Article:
In fact, when you look at history it’s unfair to suggest that this yearning for a near-perfect political messiah is confined to the far left. In a way, Rand Paul’s quixotic filibuster against now-confirmed CIA chief John Brennan and Corey Robin’s blog post were making the same point: We generally like President Obama, and we feel like his groovy youngish family presents a hopeful vision of America. (The fact that, on most substantive political issues, he has turned out to be a president slightly to the right of Richard Nixon really doesn’t enter into it.) So we’re going to trust him with unprecedented, extra-constitutional power to decide who dies, anywhere in the world, at the push of a button.

Now that we’ve gotten back to Sen. Paul, I’ll throw in the predictable point that once we move away from drones, drugs and overseas military interventions there’s almost nothing I agree with him about. On some philosophical level, it’s probably a good thing for what remains of American democracy if the opposition party includes people who are driven by genuine principle, rather than just being sock puppets full of money. That might describe Paul, but it also might describe Rick Santorum, who’d probably drop a few drones on San Francisco if he could. My colleague Steve Kornacki may well be correct that Paul is also thinking strategically and positioning himself for a 2016 presidential campaign, which isn’t the same thing as saying he’s likely to win it.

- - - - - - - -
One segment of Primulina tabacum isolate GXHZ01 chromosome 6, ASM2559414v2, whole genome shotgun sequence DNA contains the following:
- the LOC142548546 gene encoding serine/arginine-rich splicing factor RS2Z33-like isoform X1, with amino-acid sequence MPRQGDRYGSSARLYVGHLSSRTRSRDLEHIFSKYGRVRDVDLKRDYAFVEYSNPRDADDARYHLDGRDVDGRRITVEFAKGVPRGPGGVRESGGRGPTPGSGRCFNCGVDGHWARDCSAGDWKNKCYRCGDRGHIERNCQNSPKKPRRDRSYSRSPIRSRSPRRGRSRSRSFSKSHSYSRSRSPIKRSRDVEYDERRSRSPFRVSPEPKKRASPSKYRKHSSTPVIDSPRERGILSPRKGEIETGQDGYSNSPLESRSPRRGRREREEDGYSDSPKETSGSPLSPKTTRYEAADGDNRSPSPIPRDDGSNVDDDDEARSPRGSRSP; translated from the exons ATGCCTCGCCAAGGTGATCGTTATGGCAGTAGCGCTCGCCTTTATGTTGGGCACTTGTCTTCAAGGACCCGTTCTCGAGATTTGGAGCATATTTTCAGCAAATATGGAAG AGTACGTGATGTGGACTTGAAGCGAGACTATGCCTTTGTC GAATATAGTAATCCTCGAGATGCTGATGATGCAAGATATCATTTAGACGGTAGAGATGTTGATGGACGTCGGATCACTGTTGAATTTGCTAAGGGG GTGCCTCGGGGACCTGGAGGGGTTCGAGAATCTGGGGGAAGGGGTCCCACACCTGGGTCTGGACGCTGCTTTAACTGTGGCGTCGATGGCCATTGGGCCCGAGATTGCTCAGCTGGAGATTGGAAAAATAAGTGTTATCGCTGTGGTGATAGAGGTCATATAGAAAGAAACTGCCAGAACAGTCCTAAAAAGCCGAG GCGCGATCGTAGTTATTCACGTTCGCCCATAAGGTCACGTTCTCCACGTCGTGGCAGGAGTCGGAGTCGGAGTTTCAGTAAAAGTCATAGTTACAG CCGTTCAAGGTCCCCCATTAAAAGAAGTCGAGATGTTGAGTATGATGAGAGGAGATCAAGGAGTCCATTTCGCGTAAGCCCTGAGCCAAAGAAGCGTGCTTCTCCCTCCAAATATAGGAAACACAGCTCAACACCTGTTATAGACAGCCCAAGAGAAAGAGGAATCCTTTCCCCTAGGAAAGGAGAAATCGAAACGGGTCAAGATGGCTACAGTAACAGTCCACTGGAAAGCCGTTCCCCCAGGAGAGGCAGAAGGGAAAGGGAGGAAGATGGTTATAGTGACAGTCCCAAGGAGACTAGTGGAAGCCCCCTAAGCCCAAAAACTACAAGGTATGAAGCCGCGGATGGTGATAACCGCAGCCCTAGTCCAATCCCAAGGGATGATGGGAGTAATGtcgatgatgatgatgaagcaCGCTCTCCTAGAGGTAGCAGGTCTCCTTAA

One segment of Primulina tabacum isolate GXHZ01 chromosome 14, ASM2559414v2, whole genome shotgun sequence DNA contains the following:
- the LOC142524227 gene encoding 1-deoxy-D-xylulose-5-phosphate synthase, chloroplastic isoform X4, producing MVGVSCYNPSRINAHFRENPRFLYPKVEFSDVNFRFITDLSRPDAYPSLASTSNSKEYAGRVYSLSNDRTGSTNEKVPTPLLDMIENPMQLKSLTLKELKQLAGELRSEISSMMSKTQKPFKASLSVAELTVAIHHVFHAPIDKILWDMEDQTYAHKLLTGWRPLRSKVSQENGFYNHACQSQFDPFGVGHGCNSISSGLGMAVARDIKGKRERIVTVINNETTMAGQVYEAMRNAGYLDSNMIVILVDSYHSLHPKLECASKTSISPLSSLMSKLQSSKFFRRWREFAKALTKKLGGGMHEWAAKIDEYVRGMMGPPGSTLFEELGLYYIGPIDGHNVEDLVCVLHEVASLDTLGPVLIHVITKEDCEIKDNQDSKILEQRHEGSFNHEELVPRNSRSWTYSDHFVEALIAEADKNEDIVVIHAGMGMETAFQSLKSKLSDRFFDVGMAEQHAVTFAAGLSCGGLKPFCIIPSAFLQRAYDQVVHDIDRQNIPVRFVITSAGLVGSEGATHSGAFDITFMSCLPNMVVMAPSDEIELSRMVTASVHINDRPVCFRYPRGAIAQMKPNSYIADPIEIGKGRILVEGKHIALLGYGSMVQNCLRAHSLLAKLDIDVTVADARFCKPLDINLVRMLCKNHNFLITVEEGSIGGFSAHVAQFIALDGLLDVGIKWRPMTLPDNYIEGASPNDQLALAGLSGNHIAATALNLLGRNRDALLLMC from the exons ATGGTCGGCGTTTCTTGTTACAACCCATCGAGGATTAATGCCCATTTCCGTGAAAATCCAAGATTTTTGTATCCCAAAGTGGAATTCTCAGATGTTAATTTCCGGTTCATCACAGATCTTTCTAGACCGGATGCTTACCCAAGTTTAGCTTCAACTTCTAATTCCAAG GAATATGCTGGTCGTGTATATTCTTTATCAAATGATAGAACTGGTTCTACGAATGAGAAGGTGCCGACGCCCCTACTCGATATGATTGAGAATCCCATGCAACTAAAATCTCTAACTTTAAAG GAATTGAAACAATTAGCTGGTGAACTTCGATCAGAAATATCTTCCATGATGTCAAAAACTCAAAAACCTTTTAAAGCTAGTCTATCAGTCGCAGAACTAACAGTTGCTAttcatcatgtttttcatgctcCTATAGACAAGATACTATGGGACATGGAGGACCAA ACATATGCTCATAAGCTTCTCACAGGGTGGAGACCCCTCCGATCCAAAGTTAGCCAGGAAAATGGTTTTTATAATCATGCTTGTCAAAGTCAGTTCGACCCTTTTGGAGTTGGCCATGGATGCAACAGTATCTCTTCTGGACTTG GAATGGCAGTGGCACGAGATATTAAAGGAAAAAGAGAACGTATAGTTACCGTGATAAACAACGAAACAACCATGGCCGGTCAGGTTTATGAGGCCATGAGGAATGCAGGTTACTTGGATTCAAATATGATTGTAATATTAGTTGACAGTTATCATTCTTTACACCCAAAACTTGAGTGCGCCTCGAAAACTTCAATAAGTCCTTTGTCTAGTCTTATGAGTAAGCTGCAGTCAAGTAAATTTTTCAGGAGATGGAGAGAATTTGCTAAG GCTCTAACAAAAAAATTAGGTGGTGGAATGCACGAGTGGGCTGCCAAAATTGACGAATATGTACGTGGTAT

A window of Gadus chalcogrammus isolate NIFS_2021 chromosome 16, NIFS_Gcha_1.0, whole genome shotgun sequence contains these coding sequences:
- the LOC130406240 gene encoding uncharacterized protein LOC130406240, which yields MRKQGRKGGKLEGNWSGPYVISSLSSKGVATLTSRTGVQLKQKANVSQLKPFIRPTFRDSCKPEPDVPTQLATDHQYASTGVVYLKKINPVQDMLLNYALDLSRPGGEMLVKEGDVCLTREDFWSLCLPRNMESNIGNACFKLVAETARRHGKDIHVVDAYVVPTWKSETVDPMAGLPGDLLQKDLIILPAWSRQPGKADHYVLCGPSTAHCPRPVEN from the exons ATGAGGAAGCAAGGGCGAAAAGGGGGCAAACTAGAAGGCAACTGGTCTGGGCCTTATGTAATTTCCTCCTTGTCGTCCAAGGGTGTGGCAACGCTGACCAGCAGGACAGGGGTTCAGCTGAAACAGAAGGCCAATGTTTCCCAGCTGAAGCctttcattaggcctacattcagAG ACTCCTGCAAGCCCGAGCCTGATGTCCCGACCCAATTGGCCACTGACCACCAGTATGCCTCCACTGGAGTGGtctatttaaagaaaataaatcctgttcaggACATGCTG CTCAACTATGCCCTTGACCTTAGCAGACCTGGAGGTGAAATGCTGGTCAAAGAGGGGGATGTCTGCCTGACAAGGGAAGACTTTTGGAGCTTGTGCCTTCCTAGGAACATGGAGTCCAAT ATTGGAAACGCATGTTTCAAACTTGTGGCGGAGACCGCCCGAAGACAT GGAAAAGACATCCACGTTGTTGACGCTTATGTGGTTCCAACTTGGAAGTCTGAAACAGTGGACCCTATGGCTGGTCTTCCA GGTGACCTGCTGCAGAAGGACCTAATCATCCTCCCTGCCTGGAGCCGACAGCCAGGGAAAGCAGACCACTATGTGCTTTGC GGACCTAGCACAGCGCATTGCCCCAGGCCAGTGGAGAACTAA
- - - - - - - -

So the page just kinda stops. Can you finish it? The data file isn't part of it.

Paul is in all likelihood enjoying his one and only moment of across-the-aisle love from the civil-libertarian left, which puts me in mind of the “Halloween coalition” of the Clinton years, when Pat Buchanan joined the Rev. Jesse Jackson and labor leaders to battle the GATT and NAFTA agreements. (That didn’t work either.) Paul opposes the Voting Rights Act, the Americans With Disabilities Act and pretty much all public funds for anything, ever, whereas Hugo Chávez dramatically reduced poverty by nationalizing the oil industry and pouring vast amounts of money into health, education and housing. But they are united forever by one thing: The sober, serious, grown-up policy-wonk center-right of American politics – the Dianne Feinstein-John McCain Republicrat Party — really hates them. It could have been a beautiful friendship.